In the soy foods family, tofu is the popular teenager, who is friends with the jocks and the theater kids alike. Natto is the middle child who marches to the beat of their own drum, and miso is the sweet and sensitive youngest child who holds the family together, despite their quiet temperament.
You might be familiar with miso soup as a first course option at Japanese restaurants, but miso can also be added to a variety of other dishes. Miso is rich in history, nutrients, and variety. Let’s learn what miso is and the many benefits of adding miso to your diet.
What Is Miso Paste?
Miso is a paste made from fermented soybeans, water, salt, and a type of culinary mold called koji, which is itself made from fermented soybeans but can also be made by fermenting grains or rice. Initially reserved for Japanese nobility, miso has existed for approximately 1,300 years. Today, it is a staple of Japanese cooking that adds flavor and nutrients to soups, stews, marinades, and more.
How Is Miso Made?
Before you can have miso, you must have koji. Miso makers typically prepare koji two days before they use it to make miso.
The miso making process begins in earnest by soaking soybeans in water for 15 hours. After soaking, the soybeans are mashed. Once the soybean mash has cooled to 86 degrees Fahrenheit, it is mixed with koji, salt, and water left over from the steaming process until it achieves a dough-like consistency. The mix is added to an air-tight fermenting container and sealed. Miso makers spray the container with liquor to prevent mold from growing.
Traditionally, the mixture is kept away from direct light for six months to one year if it’s made in the winter, or three months if it’s made in the summer. This is because fermentation occurs more slowly in lower temperatures, lending the finished product a more complex flavor. Early miso makers reasoned that late fall or early spring is prime miso season because the air is cold enough to be relatively free from microorganisms, but not so cold that it inhibits fermentation. Today’s miso makers have the benefit of modern modes of climate control, so their work is less reliant on the seasons.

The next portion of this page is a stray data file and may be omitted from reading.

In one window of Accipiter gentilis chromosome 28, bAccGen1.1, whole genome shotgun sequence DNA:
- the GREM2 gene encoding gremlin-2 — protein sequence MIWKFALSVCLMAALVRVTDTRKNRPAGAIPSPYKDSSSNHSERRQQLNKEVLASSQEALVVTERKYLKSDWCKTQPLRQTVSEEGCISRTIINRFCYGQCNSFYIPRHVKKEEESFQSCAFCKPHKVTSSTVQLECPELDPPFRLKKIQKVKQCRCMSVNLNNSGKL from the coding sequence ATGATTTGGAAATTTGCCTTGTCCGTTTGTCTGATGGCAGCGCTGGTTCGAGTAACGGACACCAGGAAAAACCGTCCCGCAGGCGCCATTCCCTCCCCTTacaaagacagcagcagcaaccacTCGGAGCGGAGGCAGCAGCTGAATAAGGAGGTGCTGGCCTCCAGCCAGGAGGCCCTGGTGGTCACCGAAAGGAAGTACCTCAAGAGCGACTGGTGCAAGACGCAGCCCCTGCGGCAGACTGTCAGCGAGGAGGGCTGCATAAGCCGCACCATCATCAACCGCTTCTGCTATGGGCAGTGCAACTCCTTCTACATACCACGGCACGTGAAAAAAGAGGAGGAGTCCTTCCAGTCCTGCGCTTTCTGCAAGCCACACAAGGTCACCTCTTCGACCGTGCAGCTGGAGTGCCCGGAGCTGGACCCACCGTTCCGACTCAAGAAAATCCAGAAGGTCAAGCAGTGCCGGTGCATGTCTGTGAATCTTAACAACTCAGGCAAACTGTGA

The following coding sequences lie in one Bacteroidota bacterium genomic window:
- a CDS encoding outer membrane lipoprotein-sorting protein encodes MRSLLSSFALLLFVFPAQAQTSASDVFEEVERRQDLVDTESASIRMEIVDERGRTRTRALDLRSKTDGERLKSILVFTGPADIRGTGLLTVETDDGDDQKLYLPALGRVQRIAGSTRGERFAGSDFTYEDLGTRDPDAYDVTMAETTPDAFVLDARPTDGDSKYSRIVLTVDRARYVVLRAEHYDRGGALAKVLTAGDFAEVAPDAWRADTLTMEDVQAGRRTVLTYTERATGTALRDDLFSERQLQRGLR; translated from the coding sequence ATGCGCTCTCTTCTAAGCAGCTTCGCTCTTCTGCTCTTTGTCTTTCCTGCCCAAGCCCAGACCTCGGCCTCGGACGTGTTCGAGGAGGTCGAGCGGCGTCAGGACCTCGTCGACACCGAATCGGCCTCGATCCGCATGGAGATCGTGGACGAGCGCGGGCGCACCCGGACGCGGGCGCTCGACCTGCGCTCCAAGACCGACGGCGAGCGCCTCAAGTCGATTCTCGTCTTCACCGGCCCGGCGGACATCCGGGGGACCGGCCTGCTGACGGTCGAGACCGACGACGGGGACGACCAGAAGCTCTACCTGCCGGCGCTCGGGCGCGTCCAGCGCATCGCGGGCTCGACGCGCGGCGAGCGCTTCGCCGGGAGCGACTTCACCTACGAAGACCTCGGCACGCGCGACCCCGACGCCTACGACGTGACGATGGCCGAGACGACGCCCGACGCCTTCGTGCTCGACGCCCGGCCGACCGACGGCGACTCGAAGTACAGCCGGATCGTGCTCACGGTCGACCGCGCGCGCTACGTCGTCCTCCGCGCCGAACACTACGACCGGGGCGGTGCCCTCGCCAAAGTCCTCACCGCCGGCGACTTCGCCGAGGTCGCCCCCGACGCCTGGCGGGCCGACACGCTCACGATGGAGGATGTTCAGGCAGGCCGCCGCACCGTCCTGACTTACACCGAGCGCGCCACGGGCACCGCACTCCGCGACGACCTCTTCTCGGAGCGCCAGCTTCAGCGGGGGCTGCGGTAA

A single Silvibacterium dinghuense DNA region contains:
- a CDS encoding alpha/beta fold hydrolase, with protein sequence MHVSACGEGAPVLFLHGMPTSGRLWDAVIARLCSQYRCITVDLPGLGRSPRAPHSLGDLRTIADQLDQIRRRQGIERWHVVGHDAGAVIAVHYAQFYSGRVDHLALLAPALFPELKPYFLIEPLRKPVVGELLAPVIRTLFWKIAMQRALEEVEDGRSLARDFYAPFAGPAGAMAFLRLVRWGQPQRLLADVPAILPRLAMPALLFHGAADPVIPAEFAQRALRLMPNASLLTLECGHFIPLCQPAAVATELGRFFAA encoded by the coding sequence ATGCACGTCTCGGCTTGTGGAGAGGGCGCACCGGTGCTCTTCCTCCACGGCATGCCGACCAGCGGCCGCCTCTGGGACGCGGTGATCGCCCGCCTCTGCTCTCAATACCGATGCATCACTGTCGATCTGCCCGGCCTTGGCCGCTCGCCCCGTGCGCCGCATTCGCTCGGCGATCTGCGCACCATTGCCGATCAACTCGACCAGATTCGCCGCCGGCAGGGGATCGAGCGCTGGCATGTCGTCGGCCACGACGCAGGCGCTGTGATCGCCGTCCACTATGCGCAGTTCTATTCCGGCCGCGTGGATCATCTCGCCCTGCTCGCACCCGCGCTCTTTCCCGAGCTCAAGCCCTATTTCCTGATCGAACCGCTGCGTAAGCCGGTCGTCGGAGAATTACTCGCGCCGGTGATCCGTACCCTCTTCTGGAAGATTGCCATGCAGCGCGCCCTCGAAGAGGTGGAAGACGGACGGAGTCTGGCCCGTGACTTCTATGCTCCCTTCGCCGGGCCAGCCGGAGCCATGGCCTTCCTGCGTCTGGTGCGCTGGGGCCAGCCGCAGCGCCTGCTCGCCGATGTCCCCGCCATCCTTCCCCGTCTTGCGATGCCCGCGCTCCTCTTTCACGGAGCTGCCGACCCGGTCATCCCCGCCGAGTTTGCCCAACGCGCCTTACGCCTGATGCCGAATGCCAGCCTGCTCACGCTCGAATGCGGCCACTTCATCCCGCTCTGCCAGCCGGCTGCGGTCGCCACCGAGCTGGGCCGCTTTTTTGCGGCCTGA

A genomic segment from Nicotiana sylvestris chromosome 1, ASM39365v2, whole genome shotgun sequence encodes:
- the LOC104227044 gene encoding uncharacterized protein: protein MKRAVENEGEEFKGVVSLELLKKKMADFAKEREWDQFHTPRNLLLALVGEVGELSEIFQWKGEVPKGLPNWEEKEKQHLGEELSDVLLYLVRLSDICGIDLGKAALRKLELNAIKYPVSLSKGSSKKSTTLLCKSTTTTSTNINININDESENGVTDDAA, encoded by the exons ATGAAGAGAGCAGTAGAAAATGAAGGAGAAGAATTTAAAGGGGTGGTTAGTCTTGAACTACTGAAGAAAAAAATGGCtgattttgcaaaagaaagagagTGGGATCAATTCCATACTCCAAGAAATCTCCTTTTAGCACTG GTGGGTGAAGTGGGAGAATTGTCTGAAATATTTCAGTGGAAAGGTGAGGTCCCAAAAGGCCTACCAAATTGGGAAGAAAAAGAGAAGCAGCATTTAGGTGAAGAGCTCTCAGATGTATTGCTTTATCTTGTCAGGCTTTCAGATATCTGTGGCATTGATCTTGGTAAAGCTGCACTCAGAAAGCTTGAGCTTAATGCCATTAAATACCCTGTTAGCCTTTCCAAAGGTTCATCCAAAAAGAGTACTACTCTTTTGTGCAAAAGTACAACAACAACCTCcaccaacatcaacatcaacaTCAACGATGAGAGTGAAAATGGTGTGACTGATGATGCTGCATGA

Different Types of Miso
Variations in fermentation timelines, soybean preparation, and koji ingredients contribute to a range of miso varieties. Light miso, which typically refers to white or yellow miso, and dark miso are the two main categories of miso paste.
White Miso: White miso, or shiro miso, is made from rice koji and skinless soybeans that have been boiled or braised. Fermented for a shorter amount of time compared to other miso varieties, white miso is the mildest miso. Its subtle sweetness makes white miso a perfect base for soups, hotpot, and marinades. White miso also adds umami, a savory taste sensation, to glazes for fish, meat, and delicate plant-based proteins. It is even used as a glaze or topping in desserts, such as bread pudding and pineapple upside down cake. Fun fact: umami translates to “yummy” in Japanese!
Yellow Miso: Yellow miso, otherwise known as shinshu miso, is made from barley koji that sometimes contains a small amount of rice. In yellow miso, skinless soybeans are steamed, rather than braised or boiled. Yellow miso is fermented for a longer time than its white counterpart. Its earthy flavor lends itself to savory dips.
Dark/Red Miso: Though it ranges in color from red to chocolate brown, dark miso is often labeled as red miso. Dark or red miso is made by fermenting soybeans, including their skin, with koji that has a higher concentration of barley or other grains compared to the koji used to make yellow miso. Red miso is also fermented for a longer time than white or yellow miso. Salty, nutty, and hearty, red miso is used as an ingredient in Japanese curry, beef stew, and dark-hued sauces to intensify flavor.